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James H. Doolittle

 

Lt. Gen. USAF

Engineer-Test Pilot

Renowned Commander

Born Alameda, California

December 14, 1896—

James Harold Doolittle, Jr. constructed his own glider from magazine plans in 1910-12. He received his degree in Mining Engineering from the University of California in 1922 and Doctorate in Aeronautical Science from Massachusetts Institute of Technology in 1925. He entered the U.S. Army Air Service in 1917 and was rated a Military Aviator in early 1918, serving out the war as a gunnery and flight instructor. His high skill and fearlessness as a pilot marked him early as a leader, and with his engineering background brought him naturally into experimental test flying at the Air Corps Test Center at McCook Field, Ohio in 1922.

His achievements during the golden age of aviation were legion. In 1922, he was the first to fly across the U.S. in a single day, from Pablo Beach, Florida, to San Diego, California. In 1925, in a Curtiss P-1 pursuit plane, he performed the first outside loop. As winner of the 1925 Schneider Trophy Race, he established a world record speed of 245 MPH. His greatest contribution to the advance of aviation during this period was his work with the Guggenheim Full Flight Laboratory, in the development of instruments for flight in adverse weather. On September 24, 1929, in complete zero conditions from take off to landing, he made the first blind flight in history.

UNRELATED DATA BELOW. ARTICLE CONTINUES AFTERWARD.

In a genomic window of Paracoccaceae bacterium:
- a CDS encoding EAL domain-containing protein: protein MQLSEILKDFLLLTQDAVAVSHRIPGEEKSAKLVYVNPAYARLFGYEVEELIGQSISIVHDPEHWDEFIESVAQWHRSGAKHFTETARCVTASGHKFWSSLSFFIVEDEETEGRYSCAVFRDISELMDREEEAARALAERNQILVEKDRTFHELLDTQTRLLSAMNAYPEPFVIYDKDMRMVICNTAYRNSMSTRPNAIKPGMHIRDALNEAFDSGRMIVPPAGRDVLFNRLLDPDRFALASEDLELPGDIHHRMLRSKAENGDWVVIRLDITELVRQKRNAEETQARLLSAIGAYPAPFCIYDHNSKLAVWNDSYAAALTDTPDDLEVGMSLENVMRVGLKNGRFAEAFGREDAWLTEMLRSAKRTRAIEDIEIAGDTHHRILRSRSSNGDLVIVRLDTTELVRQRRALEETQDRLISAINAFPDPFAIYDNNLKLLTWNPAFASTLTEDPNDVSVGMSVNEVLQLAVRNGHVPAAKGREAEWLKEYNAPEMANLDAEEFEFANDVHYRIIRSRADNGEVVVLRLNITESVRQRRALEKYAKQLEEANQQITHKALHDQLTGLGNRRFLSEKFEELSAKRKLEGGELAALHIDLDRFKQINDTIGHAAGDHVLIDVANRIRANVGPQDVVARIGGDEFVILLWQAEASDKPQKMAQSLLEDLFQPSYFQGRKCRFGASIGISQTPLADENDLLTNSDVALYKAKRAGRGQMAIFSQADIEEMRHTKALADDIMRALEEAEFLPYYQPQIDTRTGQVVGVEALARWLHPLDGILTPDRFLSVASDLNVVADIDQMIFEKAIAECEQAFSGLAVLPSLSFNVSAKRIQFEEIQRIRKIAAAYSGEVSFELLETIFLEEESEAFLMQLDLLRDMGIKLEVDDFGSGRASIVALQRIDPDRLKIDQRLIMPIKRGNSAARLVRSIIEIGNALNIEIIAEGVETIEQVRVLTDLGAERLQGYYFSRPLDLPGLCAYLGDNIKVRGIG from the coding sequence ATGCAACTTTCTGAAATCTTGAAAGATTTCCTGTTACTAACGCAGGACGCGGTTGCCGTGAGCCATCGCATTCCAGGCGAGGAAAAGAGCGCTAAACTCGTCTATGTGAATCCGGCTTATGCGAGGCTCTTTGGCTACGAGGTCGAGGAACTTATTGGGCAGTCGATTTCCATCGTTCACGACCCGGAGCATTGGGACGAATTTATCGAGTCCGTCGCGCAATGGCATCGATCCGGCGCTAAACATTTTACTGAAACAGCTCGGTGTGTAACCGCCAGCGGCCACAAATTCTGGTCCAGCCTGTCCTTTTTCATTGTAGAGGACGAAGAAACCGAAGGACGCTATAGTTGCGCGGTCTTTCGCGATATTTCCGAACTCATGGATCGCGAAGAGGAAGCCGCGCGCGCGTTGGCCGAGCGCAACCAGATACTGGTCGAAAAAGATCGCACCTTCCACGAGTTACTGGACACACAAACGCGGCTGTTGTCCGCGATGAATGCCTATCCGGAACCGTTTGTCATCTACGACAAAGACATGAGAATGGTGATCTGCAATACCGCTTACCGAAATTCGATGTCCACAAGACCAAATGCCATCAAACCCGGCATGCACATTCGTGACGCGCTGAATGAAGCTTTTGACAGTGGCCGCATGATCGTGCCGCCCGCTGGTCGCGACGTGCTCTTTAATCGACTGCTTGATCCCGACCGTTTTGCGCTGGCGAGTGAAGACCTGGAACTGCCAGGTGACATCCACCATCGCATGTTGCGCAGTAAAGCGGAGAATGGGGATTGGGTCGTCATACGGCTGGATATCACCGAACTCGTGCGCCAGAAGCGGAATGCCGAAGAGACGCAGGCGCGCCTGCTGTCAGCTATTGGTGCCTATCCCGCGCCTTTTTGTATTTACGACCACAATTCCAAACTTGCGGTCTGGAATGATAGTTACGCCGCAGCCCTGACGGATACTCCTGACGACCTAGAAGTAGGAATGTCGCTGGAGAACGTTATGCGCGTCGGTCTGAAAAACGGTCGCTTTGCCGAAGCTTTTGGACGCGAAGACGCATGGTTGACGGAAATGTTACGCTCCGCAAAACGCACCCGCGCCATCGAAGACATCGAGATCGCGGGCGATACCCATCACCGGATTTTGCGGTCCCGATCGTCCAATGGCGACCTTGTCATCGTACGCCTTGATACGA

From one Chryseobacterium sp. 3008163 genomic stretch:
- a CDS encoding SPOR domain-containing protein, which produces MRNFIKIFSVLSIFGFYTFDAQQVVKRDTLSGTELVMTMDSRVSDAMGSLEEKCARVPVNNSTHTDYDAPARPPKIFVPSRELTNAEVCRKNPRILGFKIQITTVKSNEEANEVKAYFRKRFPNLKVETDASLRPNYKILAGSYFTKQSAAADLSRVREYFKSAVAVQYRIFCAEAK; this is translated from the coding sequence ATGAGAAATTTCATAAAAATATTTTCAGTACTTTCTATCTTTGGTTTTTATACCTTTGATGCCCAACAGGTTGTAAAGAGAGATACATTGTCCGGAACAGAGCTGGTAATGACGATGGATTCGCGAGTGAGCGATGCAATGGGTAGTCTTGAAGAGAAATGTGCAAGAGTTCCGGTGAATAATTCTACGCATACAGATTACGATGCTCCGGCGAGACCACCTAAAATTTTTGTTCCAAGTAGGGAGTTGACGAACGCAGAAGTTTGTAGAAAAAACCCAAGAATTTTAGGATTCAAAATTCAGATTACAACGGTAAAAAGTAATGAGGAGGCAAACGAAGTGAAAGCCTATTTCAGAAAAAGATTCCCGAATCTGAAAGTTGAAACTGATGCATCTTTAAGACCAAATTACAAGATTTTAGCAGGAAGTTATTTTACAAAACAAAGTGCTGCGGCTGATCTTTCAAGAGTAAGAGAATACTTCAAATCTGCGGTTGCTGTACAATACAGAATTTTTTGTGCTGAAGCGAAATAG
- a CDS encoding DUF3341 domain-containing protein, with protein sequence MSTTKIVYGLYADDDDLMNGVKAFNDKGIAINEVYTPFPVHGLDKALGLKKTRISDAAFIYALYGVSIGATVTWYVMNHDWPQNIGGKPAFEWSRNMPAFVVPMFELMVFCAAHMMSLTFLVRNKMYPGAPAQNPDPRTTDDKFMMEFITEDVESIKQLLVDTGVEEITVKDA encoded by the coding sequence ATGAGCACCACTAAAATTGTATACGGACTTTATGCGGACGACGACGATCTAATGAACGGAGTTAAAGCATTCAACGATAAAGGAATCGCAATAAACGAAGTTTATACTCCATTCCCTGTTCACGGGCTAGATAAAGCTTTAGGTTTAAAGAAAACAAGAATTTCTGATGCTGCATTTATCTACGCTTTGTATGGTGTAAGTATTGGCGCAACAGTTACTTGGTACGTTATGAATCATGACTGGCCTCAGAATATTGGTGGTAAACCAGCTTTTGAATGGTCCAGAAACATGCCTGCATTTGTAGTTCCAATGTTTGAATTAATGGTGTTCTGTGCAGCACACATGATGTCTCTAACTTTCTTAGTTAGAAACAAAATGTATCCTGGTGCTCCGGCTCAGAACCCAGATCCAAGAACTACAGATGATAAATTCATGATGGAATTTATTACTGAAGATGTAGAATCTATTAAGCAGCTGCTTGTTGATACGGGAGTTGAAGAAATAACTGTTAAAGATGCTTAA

Believing he could contribute more to the advance of aviation outside the service, he left active duty in 1930 to become Manager of Shell Oil Company's Aviation Department, where he furthered the development of high-octane aviation fuel. In promoting aircraft engine-fuel developments, he became the dominant air race figure. Winning the Bendix Trophy Race, he established a new land-plane speed record of 252 MPH.

"Jimmie" Doolittle was recalled to active duty in 1940 to assist in the accelerated build up of American air power. In 1942, he was selected to organize and command a most daring operation against Japan. In the early hours of April 18, 1942, launching several hundred miles early because the Task Force had been detected, Lt. Col. Doolittle led 16 Mitchell bombers off the pitching deck of the aircraft carrier U.S.S. Hornet to bomb industrial targets in Tokyo and other cities. This "Tokyo Raid" provided a much needed morale boost in the bleak early days of WW II and a grateful nation awarded him a much deserved Medal of Honor for his valor, promoting him to the rank of Brigadier General.

Placed in command of U.S. Air Forces in North Africa, he again demonstrated his talent for leadership, personally participating in combat operations with his units. In 1944, he was chosen to lead the mighty Eighth Air Force in England during the crucial period of the invasion of Europe. Much honored by his country and the Allied Nations, Lt. Gen. Doolittle retired from the Army Air Forces in 1946 and returned to his position at Shell Oil.

His "retirement" in 1959 did not foretell a slowing-down for this dedicated man. Today he continues to serve his country and the aerospace world as a sage advisor and advocate.

Invested 1966 in the International Aerospace Hall of Fame

From "These We Honor," The International Hall of Fame; The San Diego Aerospace Museum, San Diego, CA. 1984

*General Doolittle passed away on September 27, 1993.  The investiture document was written while he was still alive.


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Updated: March 12, 2004